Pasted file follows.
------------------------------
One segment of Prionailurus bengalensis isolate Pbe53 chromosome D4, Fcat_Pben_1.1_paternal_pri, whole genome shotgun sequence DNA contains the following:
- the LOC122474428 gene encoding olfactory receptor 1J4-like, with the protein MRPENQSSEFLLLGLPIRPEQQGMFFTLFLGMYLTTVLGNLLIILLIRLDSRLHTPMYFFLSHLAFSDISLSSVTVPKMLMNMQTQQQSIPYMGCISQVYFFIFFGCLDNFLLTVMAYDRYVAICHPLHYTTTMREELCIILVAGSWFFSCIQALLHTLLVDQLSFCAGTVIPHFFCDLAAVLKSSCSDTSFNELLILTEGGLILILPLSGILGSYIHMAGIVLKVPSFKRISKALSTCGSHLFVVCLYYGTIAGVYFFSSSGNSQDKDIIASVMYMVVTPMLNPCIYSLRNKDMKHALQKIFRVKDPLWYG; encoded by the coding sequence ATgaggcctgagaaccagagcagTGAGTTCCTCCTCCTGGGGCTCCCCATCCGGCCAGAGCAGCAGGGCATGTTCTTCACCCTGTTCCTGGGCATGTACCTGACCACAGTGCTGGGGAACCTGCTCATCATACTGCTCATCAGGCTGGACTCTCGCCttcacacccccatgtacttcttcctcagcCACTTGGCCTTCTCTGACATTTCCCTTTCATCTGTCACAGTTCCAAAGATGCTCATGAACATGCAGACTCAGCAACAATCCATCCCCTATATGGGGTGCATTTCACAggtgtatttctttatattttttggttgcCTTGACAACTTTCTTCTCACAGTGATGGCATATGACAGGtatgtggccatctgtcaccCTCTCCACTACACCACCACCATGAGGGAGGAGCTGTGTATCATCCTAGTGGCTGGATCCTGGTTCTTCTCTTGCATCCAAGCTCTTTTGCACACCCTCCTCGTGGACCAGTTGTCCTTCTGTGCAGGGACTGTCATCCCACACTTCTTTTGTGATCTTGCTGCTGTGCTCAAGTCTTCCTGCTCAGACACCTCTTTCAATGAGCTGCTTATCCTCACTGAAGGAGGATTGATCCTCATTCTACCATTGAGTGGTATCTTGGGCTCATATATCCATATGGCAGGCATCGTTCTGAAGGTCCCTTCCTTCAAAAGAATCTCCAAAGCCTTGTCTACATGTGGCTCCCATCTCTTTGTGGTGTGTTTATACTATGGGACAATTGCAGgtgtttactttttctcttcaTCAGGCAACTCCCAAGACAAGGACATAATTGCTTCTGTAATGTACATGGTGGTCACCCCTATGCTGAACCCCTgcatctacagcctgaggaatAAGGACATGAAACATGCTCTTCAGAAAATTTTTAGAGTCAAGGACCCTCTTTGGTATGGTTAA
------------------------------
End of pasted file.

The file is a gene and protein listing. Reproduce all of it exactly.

One segment of Prionailurus bengalensis isolate Pbe53 chromosome D4, Fcat_Pben_1.1_paternal_pri, whole genome shotgun sequence DNA contains the following:
- the LOC122474428 gene encoding olfactory receptor 1J4-like, with the protein MRPENQSSEFLLLGLPIRPEQQGMFFTLFLGMYLTTVLGNLLIILLIRLDSRLHTPMYFFLSHLAFSDISLSSVTVPKMLMNMQTQQQSIPYMGCISQVYFFIFFGCLDNFLLTVMAYDRYVAICHPLHYTTTMREELCIILVAGSWFFSCIQALLHTLLVDQLSFCAGTVIPHFFCDLAAVLKSSCSDTSFNELLILTEGGLILILPLSGILGSYIHMAGIVLKVPSFKRISKALSTCGSHLFVVCLYYGTIAGVYFFSSSGNSQDKDIIASVMYMVVTPMLNPCIYSLRNKDMKHALQKIFRVKDPLWYG; encoded by the coding sequence ATgaggcctgagaaccagagcagTGAGTTCCTCCTCCTGGGGCTCCCCATCCGGCCAGAGCAGCAGGGCATGTTCTTCACCCTGTTCCTGGGCATGTACCTGACCACAGTGCTGGGGAACCTGCTCATCATACTGCTCATCAGGCTGGACTCTCGCCttcacacccccatgtacttcttcctcagcCACTTGGCCTTCTCTGACATTTCCCTTTCATCTGTCACAGTTCCAAAGATGCTCATGAACATGCAGACTCAGCAACAATCCATCCCCTATATGGGGTGCATTTCACAggtgtatttctttatattttttggttgcCTTGACAACTTTCTTCTCACAGTGATGGCATATGACAGGtatgtggccatctgtcaccCTCTCCACTACACCACCACCATGAGGGAGGAGCTGTGTATCATCCTAGTGGCTGGATCCTGGTTCTTCTCTTGCATCCAAGCTCTTTTGCACACCCTCCTCGTGGACCAGTTGTCCTTCTGTGCAGGGACTGTCATCCCACACTTCTTTTGTGATCTTGCTGCTGTGCTCAAGTCTTCCTGCTCAGACACCTCTTTCAATGAGCTGCTTATCCTCACTGAAGGAGGATTGATCCTCATTCTACCATTGAGTGGTATCTTGGGCTCATATATCCATATGGCAGGCATCGTTCTGAAGGTCCCTTCCTTCAAAAGAATCTCCAAAGCCTTGTCTACATGTGGCTCCCATCTCTTTGTGGTGTGTTTATACTATGGGACAATTGCAGgtgtttactttttctcttcaTCAGGCAACTCCCAAGACAAGGACATAATTGCTTCTGTAATGTACATGGTGGTCACCCCTATGCTGAACCCCTgcatctacagcctgaggaatAAGGACATGAAACATGCTCTTCAGAAAATTTTTAGAGTCAAGGACCCTCTTTGGTATGGTTAA